So when does an aversion become a total phobia? “You might start out feeling uncomfortable around a friend wearing a necklace, but if it then keeps you from seeing that person — or going out at all — it turns into a phobia,” she says.

The good news, however, is that these phobias are easy to treat – in fact, they are among the easiest anxiety disorders to solve. “You can recover from any phobia, but it takes hard work,” says Trilby. “Because you have to face your fear. And that’s the one thing you really don’t want to do.

So am I walking away from this summer’s love affair with jewelry (shivering inwardly every time a friend kisses it…or me), or am I feeling the fear and do I tie the collar anyway? Maybe I’ll just hang in there for the colder months where jewelry isn’t as exposed or in contact with skin (yuck!) and hope the summer of 2023 is a little less blingtastic.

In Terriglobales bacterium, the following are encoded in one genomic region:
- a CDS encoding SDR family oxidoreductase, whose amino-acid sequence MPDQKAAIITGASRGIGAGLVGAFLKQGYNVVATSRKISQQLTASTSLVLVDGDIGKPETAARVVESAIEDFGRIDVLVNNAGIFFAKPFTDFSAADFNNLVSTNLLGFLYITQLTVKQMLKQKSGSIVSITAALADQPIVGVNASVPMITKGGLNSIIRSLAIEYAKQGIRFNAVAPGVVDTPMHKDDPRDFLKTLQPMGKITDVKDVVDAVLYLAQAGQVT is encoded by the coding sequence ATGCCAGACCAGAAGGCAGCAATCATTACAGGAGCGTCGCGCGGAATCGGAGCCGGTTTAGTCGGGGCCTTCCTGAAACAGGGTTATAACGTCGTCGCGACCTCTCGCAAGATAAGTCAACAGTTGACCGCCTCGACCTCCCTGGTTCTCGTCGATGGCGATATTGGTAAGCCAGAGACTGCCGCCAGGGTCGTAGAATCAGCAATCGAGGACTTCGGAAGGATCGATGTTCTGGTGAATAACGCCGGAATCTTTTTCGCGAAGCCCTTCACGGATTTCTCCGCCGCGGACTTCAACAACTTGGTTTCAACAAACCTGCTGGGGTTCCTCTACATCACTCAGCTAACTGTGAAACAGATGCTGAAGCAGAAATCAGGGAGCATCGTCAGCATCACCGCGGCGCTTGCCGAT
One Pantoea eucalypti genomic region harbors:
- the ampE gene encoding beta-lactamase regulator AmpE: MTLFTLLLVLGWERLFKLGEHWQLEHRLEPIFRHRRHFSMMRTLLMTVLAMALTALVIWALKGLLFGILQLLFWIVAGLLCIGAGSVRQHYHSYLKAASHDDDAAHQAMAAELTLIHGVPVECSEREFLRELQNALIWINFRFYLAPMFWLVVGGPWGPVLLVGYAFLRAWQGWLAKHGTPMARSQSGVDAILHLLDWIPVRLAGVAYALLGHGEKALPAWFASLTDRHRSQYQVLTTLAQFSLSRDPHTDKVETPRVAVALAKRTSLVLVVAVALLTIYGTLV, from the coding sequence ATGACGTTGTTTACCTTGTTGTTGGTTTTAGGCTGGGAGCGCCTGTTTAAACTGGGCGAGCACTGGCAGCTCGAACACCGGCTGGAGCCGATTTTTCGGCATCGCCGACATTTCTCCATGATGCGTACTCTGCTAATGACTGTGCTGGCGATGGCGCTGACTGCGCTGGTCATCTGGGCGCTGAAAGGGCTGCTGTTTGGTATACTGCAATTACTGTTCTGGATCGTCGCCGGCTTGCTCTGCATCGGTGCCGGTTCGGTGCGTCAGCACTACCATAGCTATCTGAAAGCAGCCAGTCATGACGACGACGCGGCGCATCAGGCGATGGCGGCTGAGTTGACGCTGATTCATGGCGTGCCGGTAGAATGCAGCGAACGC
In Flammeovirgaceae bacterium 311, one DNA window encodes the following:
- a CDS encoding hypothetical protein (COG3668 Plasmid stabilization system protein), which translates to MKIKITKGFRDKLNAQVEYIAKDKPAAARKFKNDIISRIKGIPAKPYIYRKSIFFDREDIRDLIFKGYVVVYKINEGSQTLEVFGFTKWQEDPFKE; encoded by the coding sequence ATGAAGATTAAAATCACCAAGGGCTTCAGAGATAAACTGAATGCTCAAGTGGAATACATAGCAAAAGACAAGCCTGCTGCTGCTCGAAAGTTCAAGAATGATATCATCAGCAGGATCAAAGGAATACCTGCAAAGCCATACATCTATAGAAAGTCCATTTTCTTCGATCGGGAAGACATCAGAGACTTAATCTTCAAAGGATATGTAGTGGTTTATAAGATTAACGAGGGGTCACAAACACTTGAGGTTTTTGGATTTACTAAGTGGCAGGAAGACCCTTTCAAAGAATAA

HOW TO TREAT PHOBIAS

By Paul Salkovskis, Professor in clinical psychology at the University of Oxford
Exposure is the key to overcoming phobias. It could start gradually by talking about the thing that scares you, then maybe putting a trigger object – a cartoon image of a necklace, for example – in the same room as you.

It’s about helping people understand first, then when you’ve prepared yourself in the proper way, you can slowly expose yourself to reality, then touch it. It is a kind of comprehensive cognitive-behavioral therapy that takes about three hours to completely get rid of the phobia.